So you will want to skip the line either to the Vatican Museums, or to St Peters Basilica. However, in either case, there is not actually a skip-the-line ticket just for the dome.
My number one tip for skipping the lines and the crowds!
Come to St Peters Basilica at 7am when it opens. No lines, no waiting, no crowds.
Entry to the dome opens at 7:30 or 8am (this depends on who I ask), and you can go then, with nobody in front of you or behind you. Quiet time!
Michelangelo and St Peters Dome
Fun facts about the dome of St Peters Basilica:
The dome of St Peter's basilica is the tallest dome in the world at 136.57 meters (448.1 ft).
Michelangelo took over as chief architect of St Peter's basilica in 1547. He was 71.
The original Saint Peter's Basilica was built in the 4th century under the emperor Constantine, and by the 1400's it was leaning to one side and in danger of collapsing. So Pope Julius II began to think about rebuilding it. Some of the best architects of the day were called to present designs, including Bramante, Raphael, and others. But in the end, it was Michelangelo who came up with the final design, combining elements of his colleagues' designs, and improving them as only he could.
One model for the dome was the Roman Pantheon. When Michelangelo first saw the pantheon, he said it seemed more like the work of angels, not humans.
Michelangelo made his dome 1.5m (5 feet), narrower in diameter than the Pantheon. He said “I could build one bigger, but not more beautiful, than that of the Pantheon.”
The ancient Roman pantheon was one of the inspirations for Michelangelo when he designed Saint Peter's dome
Michelangelo died in 1564, and at that point the dome was only completed up to the drum. So he never got to see his design realized.
In 1585, Pope Sixtus V ordered Giacomo della Porta (one of Michelangelo's pupils, and himself a prominent architect) and Domenico Fontana to complete the dome to Michelangelo's exact specifications. They finished it in 1590. Later, Domenico Fontana added the lantern on the tippy top.
In the early 1600's, Carlo Maderno (the nephew of Domenico Fontanta), was ordered by Pope Paul V to add a nave and facade. This is what you see when you stand in St Peter's Square looking at the basilica. As a result, Michelangelo's dome is barely visible from St. Peter's Square, and is best seen from a distance.
From St Peter's Square, you can barely see Michelangelo's dome because of the imposing facade.
Even just standing farther back from the basilica, almost outside the square, you start to get a better sense of the beauty of the dome.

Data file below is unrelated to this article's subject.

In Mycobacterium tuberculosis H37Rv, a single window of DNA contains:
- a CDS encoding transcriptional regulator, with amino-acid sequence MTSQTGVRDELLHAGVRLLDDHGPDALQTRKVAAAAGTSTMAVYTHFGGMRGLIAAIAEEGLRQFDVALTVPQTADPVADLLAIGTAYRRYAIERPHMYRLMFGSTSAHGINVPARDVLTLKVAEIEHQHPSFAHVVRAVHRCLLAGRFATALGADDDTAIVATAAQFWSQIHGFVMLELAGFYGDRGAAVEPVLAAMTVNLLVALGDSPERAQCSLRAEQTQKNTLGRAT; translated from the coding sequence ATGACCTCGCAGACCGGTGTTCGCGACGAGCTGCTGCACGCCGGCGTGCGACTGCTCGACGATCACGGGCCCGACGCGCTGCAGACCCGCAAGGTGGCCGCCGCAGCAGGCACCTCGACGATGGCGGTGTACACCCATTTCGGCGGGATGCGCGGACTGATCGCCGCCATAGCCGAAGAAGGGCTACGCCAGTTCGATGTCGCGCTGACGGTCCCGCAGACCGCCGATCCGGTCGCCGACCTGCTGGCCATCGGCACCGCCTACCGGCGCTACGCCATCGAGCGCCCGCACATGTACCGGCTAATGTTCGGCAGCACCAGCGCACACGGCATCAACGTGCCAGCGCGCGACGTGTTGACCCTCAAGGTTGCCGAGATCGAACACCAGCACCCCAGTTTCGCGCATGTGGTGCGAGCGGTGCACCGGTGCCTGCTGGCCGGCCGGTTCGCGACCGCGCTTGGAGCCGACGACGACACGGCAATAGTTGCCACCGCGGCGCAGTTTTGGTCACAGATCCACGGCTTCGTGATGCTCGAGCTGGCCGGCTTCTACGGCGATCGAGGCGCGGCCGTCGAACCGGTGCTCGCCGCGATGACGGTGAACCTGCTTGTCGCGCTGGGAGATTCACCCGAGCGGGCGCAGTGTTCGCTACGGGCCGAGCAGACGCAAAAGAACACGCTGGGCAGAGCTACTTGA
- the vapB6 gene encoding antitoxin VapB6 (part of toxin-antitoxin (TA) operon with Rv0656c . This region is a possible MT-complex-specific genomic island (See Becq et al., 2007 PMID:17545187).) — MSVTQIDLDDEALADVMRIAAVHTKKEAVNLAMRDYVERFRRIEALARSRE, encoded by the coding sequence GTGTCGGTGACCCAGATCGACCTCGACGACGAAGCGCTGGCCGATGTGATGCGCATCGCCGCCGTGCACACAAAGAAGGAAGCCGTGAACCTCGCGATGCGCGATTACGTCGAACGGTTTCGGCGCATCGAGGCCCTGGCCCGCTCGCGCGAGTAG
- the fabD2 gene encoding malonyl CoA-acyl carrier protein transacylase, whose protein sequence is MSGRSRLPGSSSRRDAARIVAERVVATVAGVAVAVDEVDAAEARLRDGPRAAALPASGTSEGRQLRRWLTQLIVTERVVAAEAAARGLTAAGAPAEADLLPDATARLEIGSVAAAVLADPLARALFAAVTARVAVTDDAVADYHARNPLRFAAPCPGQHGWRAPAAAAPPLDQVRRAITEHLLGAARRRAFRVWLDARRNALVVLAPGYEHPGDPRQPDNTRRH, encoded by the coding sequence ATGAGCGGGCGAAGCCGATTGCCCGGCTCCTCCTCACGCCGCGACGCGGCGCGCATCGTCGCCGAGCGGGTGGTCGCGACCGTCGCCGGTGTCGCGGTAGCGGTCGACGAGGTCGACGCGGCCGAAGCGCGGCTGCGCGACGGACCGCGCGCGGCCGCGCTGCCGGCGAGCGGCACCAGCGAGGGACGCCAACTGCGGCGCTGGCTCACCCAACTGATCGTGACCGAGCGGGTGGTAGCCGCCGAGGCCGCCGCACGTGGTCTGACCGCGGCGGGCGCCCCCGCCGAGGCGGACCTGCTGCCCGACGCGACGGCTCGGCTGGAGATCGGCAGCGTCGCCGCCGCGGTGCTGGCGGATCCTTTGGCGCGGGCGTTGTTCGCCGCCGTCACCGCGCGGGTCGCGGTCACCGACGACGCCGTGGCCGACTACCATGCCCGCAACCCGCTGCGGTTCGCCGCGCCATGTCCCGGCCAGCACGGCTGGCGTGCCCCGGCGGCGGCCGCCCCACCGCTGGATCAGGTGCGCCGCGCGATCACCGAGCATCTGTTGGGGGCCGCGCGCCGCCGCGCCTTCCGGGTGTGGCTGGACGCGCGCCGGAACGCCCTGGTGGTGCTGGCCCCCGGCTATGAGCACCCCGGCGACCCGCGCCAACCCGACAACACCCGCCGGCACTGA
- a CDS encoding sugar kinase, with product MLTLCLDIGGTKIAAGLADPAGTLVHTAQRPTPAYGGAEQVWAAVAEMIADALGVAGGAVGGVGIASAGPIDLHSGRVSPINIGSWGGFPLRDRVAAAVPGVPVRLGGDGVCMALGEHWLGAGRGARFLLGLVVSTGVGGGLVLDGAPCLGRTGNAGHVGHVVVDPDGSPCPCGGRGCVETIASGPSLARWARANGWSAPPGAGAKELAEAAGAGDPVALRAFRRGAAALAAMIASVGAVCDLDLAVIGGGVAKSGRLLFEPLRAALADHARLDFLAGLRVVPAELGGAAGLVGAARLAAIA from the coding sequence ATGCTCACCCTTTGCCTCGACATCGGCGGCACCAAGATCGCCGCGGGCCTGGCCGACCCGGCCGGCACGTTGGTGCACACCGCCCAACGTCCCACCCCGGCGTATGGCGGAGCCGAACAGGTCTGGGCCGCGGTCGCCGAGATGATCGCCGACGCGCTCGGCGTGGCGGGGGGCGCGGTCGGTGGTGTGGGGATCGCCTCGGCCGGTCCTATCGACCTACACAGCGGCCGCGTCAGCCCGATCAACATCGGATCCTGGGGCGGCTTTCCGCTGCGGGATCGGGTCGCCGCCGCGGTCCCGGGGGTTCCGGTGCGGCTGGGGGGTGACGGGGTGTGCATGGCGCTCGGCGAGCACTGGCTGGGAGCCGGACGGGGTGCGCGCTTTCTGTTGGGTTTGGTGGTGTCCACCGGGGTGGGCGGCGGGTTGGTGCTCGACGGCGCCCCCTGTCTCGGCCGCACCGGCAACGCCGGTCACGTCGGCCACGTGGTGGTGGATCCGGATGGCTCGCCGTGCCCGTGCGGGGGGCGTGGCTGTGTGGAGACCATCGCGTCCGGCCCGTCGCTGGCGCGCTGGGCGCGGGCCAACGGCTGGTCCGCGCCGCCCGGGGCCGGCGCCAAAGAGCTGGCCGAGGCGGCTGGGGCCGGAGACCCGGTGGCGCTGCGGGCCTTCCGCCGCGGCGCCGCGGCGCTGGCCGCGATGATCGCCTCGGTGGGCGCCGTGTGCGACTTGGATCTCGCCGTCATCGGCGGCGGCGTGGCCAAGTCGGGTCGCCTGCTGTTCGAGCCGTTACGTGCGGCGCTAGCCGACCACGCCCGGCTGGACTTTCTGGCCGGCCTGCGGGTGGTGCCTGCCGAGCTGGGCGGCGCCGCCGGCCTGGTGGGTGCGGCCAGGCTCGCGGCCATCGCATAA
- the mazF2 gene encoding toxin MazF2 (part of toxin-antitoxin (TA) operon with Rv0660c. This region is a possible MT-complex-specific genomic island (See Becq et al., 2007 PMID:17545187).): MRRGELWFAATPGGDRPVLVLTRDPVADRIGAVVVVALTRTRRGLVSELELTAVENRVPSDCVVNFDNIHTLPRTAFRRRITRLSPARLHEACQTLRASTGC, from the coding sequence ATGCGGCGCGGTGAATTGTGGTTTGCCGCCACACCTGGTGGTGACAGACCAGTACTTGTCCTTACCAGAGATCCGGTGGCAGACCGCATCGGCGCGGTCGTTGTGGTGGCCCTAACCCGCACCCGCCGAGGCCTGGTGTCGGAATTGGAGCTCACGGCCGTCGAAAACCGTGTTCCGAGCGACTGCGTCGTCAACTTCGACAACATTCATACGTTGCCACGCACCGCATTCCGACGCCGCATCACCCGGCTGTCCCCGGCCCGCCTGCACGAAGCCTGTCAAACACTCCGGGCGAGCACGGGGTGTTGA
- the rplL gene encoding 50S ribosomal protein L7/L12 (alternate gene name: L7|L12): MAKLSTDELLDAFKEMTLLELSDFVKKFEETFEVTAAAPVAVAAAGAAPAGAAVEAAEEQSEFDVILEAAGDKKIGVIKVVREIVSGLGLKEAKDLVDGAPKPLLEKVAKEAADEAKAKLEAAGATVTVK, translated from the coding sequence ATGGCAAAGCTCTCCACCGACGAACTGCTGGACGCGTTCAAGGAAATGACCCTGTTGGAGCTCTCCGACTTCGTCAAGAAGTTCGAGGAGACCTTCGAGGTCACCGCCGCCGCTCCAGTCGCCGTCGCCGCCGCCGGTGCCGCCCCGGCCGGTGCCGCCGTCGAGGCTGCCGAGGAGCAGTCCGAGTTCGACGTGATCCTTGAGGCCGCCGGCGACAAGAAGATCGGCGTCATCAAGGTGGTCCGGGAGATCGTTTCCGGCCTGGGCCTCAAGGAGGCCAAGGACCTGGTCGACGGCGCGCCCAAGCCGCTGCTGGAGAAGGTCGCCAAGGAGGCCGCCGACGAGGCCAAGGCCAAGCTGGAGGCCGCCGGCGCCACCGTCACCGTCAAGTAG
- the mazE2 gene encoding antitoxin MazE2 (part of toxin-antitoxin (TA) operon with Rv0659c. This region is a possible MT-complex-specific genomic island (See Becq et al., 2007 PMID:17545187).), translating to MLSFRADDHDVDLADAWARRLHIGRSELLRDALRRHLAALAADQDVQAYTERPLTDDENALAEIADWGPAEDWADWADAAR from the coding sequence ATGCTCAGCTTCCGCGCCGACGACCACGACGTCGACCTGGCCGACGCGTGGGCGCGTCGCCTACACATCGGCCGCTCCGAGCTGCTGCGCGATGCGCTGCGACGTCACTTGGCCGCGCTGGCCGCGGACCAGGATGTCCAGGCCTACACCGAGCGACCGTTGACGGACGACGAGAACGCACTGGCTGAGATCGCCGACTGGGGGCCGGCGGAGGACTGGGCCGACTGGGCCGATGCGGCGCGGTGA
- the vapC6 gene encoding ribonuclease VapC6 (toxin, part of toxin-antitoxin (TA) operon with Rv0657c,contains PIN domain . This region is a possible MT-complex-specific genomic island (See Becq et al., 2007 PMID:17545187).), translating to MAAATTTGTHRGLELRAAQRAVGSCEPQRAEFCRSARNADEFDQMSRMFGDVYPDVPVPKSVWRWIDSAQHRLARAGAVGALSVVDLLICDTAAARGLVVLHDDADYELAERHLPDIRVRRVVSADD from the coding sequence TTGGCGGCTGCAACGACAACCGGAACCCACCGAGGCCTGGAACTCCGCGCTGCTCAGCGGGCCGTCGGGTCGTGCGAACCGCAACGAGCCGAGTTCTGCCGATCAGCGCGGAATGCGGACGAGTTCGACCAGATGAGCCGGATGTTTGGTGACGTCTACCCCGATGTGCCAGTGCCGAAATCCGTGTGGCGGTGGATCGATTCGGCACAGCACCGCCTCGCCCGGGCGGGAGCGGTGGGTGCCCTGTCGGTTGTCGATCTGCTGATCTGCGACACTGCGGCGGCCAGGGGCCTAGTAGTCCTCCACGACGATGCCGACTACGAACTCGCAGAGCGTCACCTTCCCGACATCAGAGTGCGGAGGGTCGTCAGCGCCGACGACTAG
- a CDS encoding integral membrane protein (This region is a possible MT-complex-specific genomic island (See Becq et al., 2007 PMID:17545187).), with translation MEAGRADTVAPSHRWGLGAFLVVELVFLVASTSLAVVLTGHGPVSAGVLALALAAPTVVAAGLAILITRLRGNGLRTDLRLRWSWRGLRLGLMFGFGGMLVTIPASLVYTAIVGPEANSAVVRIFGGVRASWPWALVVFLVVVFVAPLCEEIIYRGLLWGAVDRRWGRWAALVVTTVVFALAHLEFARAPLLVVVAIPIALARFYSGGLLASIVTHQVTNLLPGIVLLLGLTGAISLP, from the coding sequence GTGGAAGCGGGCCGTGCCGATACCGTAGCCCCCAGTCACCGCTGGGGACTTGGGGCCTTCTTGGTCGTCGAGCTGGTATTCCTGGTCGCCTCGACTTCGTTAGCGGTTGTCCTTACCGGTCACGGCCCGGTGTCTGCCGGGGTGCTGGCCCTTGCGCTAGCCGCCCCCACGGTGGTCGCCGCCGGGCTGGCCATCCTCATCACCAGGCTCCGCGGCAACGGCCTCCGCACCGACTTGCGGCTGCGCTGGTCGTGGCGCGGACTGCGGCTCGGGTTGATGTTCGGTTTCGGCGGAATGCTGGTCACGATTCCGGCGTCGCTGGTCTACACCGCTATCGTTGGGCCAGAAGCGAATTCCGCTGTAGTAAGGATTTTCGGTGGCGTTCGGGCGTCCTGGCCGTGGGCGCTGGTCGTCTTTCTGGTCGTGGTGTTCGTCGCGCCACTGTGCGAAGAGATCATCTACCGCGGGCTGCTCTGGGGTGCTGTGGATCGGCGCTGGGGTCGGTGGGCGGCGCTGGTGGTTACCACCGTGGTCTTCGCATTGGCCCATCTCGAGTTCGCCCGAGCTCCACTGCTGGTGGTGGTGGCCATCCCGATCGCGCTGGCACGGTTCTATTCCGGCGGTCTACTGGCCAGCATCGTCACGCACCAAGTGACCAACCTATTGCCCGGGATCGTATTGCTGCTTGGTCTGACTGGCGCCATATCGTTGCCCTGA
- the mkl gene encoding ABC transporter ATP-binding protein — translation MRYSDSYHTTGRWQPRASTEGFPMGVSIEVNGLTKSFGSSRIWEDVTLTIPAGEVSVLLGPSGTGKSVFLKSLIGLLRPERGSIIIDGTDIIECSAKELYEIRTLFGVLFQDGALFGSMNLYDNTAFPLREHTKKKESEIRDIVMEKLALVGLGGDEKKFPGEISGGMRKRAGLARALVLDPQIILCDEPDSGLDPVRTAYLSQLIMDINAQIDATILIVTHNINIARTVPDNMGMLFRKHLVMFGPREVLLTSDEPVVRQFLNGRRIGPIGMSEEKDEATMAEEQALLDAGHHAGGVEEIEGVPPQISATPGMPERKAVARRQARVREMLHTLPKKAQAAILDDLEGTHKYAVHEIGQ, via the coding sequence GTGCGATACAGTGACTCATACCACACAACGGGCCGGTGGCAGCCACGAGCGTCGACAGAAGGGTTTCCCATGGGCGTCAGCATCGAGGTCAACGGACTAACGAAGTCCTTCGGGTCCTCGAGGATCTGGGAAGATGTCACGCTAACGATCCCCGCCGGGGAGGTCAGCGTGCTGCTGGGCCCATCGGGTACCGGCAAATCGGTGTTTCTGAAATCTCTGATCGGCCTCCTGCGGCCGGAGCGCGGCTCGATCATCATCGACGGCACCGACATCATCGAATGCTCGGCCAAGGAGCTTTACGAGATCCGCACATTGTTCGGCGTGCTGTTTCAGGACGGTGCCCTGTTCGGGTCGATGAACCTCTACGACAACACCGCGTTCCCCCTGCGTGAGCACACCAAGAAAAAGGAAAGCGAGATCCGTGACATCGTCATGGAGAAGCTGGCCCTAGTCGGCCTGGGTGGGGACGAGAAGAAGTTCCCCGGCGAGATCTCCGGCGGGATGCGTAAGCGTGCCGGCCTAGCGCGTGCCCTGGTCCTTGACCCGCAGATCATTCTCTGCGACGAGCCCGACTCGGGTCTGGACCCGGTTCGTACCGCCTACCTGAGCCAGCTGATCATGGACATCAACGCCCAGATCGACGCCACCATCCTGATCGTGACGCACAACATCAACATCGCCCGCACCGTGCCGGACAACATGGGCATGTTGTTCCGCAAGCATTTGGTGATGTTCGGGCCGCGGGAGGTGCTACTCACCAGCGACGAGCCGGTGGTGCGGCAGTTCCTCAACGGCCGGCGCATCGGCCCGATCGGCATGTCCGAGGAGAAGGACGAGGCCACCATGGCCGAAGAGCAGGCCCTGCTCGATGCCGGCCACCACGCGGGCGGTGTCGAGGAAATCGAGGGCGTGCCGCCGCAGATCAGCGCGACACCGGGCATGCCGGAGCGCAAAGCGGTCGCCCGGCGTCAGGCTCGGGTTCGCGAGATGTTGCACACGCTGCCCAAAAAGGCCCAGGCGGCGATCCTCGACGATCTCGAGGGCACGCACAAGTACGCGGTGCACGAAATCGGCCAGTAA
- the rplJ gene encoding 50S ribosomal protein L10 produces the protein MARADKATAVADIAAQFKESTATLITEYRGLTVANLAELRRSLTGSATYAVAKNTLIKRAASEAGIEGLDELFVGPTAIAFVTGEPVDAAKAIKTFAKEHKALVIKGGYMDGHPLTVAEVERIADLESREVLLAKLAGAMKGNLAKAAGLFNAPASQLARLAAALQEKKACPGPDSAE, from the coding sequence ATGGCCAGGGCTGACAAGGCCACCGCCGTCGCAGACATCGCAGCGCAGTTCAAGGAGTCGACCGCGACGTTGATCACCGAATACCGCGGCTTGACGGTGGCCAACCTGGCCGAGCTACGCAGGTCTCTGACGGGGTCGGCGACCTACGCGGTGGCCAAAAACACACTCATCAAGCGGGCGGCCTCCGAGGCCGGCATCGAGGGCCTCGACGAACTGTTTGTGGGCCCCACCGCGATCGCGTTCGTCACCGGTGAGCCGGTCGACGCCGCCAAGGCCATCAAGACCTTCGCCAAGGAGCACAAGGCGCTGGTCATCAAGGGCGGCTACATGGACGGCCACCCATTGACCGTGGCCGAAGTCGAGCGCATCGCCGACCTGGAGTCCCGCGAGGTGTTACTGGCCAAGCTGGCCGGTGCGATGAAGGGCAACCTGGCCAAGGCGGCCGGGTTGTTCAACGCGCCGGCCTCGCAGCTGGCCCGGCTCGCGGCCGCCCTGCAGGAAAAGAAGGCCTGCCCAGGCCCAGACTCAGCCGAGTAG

Some of the best views of the dome of Saint Peter's basilica are from Rome's bridges. Then you can really see just how beautiful, and enormous, Michelangelo's dome is!
One of my favorite books of all time is Irving Stone's classic, The Agony and the Ectasy.
It's a biographical novel all about Michelangelo Buonarotti's life. I was so in love with this book that while I was reading it, I stopped half-way and went back to the beginning to start it again.
I just wanted to stay in Michelangelo's world a bit longer and absorb all I could of his passion and his genius.
Practical info about climbing St Peters dome
Costs to climb St Peters Dome
Entry to Saint Peter's basilica is free.
But if you want to climb the dome, you must pay (cash only.)
It costs 8 Euros to climb via the stairs, and 10€ to take the lift/elevator.
There are NO discounts or passes for anyone.
You cannot use the Roma Pass, Omnia Pass, Student ID, or any other pass to get a discount.
And again, it's cash only.
Hours of St Peters Dome
From April 1 - October 31, the dome is open from 8am - 6pm.
From November 1 - March 31, the dome is open from 8am - 5pm.
Those times are a bit arbitrary. This is because it's up to the guards to decide when to start shooing people away and when to get serious about "everyone out!" (And even the opening time sort of depends on when the guards are ready.)
Last entry could be the stated closing time, or it could be around half hour before the stated closing time, depending on how long the lines are. And to climb via the stairs, it's even earlier than that. So give yourself a little leeway if you don't want to miss visiting St Peters dome.
Bottom line - try to make sure you get to the ticket counter at least an hour before the stated closing time so you are not rushed.
What you need/what you should not bring to climb st peters dome
To climb St Peters dome make sure you are dressed properly. And by dressed properly I mean two things:
Dress appropriately! - When entering a holy site, this means covered knees and covered shoulders. You will not be allowed into either Saint Peters Basilica or the Vatican Museums if you are not properly covered. (And this means you must be properly dressed to enter the dome too.) Both the basilica and the Sistine Chapelare holy places and they take the modesty dress code seriously. If you are not sure if your shorts or dress are long enough, wear something else. Sometimes they are a little lax but I'd err on the side of caution. Did you come all the way to Rome, and make your way over to the Vatican, only to be turned away?
Be comfortable! - I cannot stress enough how important it is to be comfortable when you sight-see in Rome. And by this I mean really comfortable shoes (and socks if applicable).
A few more things to bring/not bring:
Don't bring large bags or backpacks. You will need to check them and anyway, it would be difficult to climb St Peters dome with something heavy.